Talk about raw realism. When Louis Gossett Jr., as chief of staff Dr. MacArthur St. Clair, doesn't like what he hears in his hospital, he snaps, "Sheep dip! That's sheep dip!"

So is "The Lazarus Syndrome," a new ABC drama series being "previewed" with a 90-minute episode, the pilot, tonight at 9:30 on Channel 7. It may be television's first investigative medical series, sort of a "Lou Grant" with a stethoscope, but the premise seems awfully contrived. It calls for Gossett to team up with Ronald Hunter, as reporter Joe Hamill (Pete's brother?) so they can sleuth out injustices within the wilds of medicine.

In the first show, the hanky-panky centers around E. G. Marshall, giving his usual stony, stoic all, as a speed-freak surgeon who is given to operating on them what's don't need it and making such pronouncements as "medicine . . . is a business, cash and carry, pay on delivery," which is sure no sheep dip.

During the final confrontation, when E. G. breaks down crying, the character achieves some sort of dimension -- ah yes, another victim of The System. And Gossett himself, despite the limitations of the character as written by William Blinn, is satisfyingly both stalwart and vulnerable.

But Hunter, who must have won ABC's Gabe Kaplan lookalike contest, makes a dull smirky foil, and the whole nature of the alliance rings false-- just another formula buddy- buddy team, along the lines of a tongue-depressing Starsky and an ink-stained Hutch. One does not relish the prospect of this odd couple having their little spats and reaching accords week after week after week.

Refreshingly and encouragingly, Gossett is allowed to have a wife, though the marriage is depicted as shaky. The reporter character is married too, but is anxious to dump his wife for a new girlfriend, and when this is accomplished, the script depicts it as his moral victory over that old oppressive nuisance called fidelity. Television programs that impart values like that give me the creeps.

For the record, the "Lazarus Syndrome," as defined by Gossett during the show, occurs in "patients who think doctors are all godlike miracle workers in all things." The program will depend for survival on the Lazybones Syndrome, which can be defined as the inability of viewers to change channels after sitting through ABC's all-hit Tuesday night comedy line-up.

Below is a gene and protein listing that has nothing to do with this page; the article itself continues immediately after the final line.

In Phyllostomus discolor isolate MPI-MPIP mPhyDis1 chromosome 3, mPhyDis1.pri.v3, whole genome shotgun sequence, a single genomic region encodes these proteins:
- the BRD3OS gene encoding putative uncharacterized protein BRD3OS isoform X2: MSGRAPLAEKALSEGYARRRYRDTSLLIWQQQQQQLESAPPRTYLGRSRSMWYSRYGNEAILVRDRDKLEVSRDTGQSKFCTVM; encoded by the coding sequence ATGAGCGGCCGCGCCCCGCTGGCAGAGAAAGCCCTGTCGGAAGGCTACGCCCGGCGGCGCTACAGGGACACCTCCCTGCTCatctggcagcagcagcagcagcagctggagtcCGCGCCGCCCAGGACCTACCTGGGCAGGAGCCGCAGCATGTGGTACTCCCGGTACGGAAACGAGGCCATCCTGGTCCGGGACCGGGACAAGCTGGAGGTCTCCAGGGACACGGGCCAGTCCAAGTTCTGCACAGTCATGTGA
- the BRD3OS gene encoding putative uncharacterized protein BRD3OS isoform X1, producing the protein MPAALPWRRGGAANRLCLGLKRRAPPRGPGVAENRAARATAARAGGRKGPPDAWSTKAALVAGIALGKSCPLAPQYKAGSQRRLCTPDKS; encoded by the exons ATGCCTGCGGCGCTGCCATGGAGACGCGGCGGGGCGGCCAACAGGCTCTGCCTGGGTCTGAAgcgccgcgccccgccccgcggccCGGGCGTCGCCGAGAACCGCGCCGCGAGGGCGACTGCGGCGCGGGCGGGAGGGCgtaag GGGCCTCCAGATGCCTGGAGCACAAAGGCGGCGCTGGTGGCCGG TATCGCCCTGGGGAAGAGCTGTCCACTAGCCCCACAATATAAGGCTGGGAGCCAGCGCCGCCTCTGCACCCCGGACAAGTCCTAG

They can hardly be blamed if they do not feel like hanging around in great numbers to watch the sheep dip hit the fan.

NBC News sees the Vietnam war as something that happened to the United States, not to Vietnam, and so "No More Vietnams, But . . . ," the "NBC White Paper on Oil and American Power" that airs tonight at 9 on Channel 4, deals with the precarious nature of peace in the Mideast purely in terms of how it may inconvenience Americans.

The program is less a report than a performance of dueling lectures by host Edwin Newman and reporter Garrick Utley. One minute Newman scolds us, "We must understand the Saudis and their country, and quickly," and the next, Utley advises that the Saudis are "a different kind of people we must try to understand."

Yemen can thus be defined by Utley just with the phrase "a place few Americans have ever visited." The sternly taught lessons of these entire and largely arduous two hours are: We are dependent on Mideast oil, we are "vulnerable" because of that dependence, imagine us being vulnerable, and just what are we going to do about it?

Perhaps this form of tunnel-vision television is justifiable considering the economic stakes involved, but to raise the worry of warfare and bloodshed in the Mideast only because it might mean more Americans waiting in lines at their gas stations is a peculiar stance for a journalistic endeavor. Throughout the hour the United States is rarely referred to by name; instead it is almost always "we" and "us," and there are times one doesn't want to be included in this particular selfish aggregate, nor to be told by Edwin Newman just exactly what "we" must do, and quickly.

The highlights of the hour come early and include a quick cut from President Carter saying, on Dec. 31, 1977, that Iran is "an island of stability in one of the more troubled areas of the world," to a big blast from a cannon as revolution erupted there only weeks later. Among the guest experts participating on tape or film are Secretary of State Cyrus Vance, former ambassador to Iran William Sullivan, and NBC's tight-lipped old hired hand, Henry Kissinger.

One-time CIA agent Kermit Roosevelt talks in a disturbingly matter-of-fact way about how the CIA engineered the coup that put the Shah of Iran in power. "You had $1 million in cash to run the coup, right?" he is asked, and he replies in the affirmative, adding that the actual out-of-pocket cost was a mere $60,000.

The program is laced with as much visual decoration as possible to soft-pedal the seminar side of it; thus when an Oman official merely mentions the Vietnam war, there is a quick burst of combat footage. All very slick, but it contributes nothing to understanding and eventually becomes a monotony of its own.

Amusingly enough, this program about oil and its sources is sponsored and politely interrupted by "Weyerhaeuser, The Tree-Growing Company," whose soft-sell commercials, narrated by Cliff Robertson, keep telling us how "renewable" forests are and how wood may be fuel by the year 2000. They seem to be saying, "The oil may be gone tomorrow, but look at all these lovely trees you'll have." Joyce Kilmer would be thrilled.